segunda-feira, junho 08, 2009

Small Wins

Karl Weick, neste artigo de 1984, “Small Wins”, chama a importância para as pequenas vitórias.
Algo que comecei a aprender com Robert Schaffer no seu livro “The Breakthrough Strategy” e que consolidei com o uso do acrónimo SMARTa para apoiar a redacção de objectivos.
Os projectos têm de ser atingíveis, têm de ser manejáveis, para isso, têm de ter uma dimensão adequada.
O mesmo Robert Schaffer, e Harvey A. Thomson, escreveram um fabuloso artigo para a revista Harvard Business Review (Janeiro-Fevereiro de 1992), “Successful Change Programs Begin with Results”. Segundo os autores, a maior parte dos esforços de melhoria têm resultados neglicenciáveis , porque se concentram nas actividades a realizar e não nos resultados a atingir, e porque não existe nenhuma relação entre acção e consequências. Ao dedicarem-se a pequenos projectos, os gestores podem não só ver os resultados mais rapidamente como também determinar mais rapidamente o que está a resultar ou não.
Muita gente prefere dedicar-se a grandes, a grandiosos e ambiciosos projectos. Projectos que se tornam, por isso, muito grandes, demasiado grandes e muito provavelmente monumentos à treta (parte I e parte II). (talvez uma consequência do empurrar em vez do puxar, do PDCA em vez do CAPD associado ao CASD)
Boyd ao explicar como funcionou o conceito de blitzkrieg chamou a atenção para o conceito de schwerpunkt (parte I e parte II):
“Schwerpunkt represents a unifying concept that provides a way to rapidly shape focus and direction of effort as well as harmonize support activities with combat operations, thereby permit a true decentralization of tactical command within centralized strategic guidance—without losing cohesion of overall effort.

or put another way

Schwerpunkt represents a unifying medium that provides a directed way to tie initiative of many subordinate actions with superior intent as a basis to diminish friction and compress time in order to generate a favorable mismatch in time/ability to shape and adapt to unfolding circumstances."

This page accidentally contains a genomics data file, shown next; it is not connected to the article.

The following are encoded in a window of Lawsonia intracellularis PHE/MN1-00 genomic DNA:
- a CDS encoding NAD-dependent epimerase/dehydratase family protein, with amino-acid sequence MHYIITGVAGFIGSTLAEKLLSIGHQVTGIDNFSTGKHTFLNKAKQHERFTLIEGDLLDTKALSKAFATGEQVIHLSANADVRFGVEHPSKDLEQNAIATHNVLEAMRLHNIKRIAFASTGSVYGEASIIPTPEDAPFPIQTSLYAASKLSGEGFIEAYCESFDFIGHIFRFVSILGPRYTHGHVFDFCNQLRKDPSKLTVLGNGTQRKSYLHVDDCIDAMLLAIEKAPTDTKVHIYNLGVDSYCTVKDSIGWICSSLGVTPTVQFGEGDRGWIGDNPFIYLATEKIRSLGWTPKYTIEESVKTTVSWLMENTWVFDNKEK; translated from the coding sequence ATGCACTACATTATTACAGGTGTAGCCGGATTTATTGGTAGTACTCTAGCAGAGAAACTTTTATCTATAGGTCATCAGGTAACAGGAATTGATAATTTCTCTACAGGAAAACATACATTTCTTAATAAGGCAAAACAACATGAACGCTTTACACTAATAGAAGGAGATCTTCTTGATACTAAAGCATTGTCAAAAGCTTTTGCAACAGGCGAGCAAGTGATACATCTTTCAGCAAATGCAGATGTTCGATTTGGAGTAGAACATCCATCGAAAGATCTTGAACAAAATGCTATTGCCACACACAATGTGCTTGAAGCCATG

Horst Rittel escreveu:
“· Simple problems (problems which are already defined) are easy to solve, because defining a problem inherently defines a solution.
· The definition of a problem is subjective; it comes from a point of view. Thus, when defining problems, all stake-holders, experts, and designers are equally knowledgeable (or unknowledgeable).
· Some problems cannot be solved, because stake-holders cannot agree on the definition. These problems are called wicked, but sometimes they can be tamed.”
Assim, tudo se encaminha para o mesmo propósito, apostar em pequenos projectos, projectos que podem ser resolvidos rapidamente, projectos que podem fornecer resultados palpáveis rapidamente, projectos que podem ser mais facilmente geridos.
Karl Weick chama a atenção para a as pequenas vitórias associadas a pequenos projectos:
“To recast larger problems into smaller, less arousing problems, people can identify a series of controllable opportunities of modest size that produce visible results and that can be gathered into synoptic solutions.”

“The following analysis of small wins assumes that arousal varies among people concerned with social problems, but tends to be relatively high, which affects the quality of performance directed at these problems.”

“Sometimes problem solving suffers from too little arousal. When people think too much or feel too powerless, issues become depersonalized. This lowers arousal, leading to inactivity or apathetic performance.
The prospect of a small win has an immediacy, tangibility, and controllability that could reverse these effects.”

“A small win is a concrete, complete, implemented outcome of moderate importance. By itself, one small win may seem unimportant. A series of wins at small but significant tasks, however, reveals a pattern that may attract allies, deter opponents, and lower resistance to subsequent proposals. Small wins are controllable opportunities that produce visible results.”

“Once a small win has been accomplished, forces are set in motion that favor another small win. When a solution is put in place, the next solvable problem often becomes more visible. This occurs because new allies bring new solutions with them and old opponents change their habits. Additional resources also flow toward winners, which means that slightly larger wins can be attempted.
It is important to realize that the next solvable problem seldom coincides with the next "logical" step as judged by a detached observer. Small wins do not combine in a neat, linear, serial form, with each step being a demonstrable step closer to some predetermined goal. More common is the circumstance where small wins are scattered and cohere only in the sense that they move in the same general direction or all move away from some deplorable condition.”

“A series of small wins can be gathered into a retrospective summary that imputes a consistent line of development, but this post hoc construction should not be mistaken for orderly implementation. Small wins have a fragmentary character driven by opportunism and dynamically changing situations. Small wins stir up settings, which means that each subsequent attempt at another win occurs in a different context. Careful plotting of a series of wins to achieve a major change is impossible because conditions do not remain constant.”

“Small wins provide information that facilitates learning and adaptation. Small wins are like miniature experiments that test implicit theories about resistance and opportunity and uncover both resources and barriers that were invisible before the situation was stirred up.”

1 comentário:

Raul Martins disse...

Sem dúvida... pequenos projectos... Boa reflexão que deveríamos ter sempre presente na nossa mente.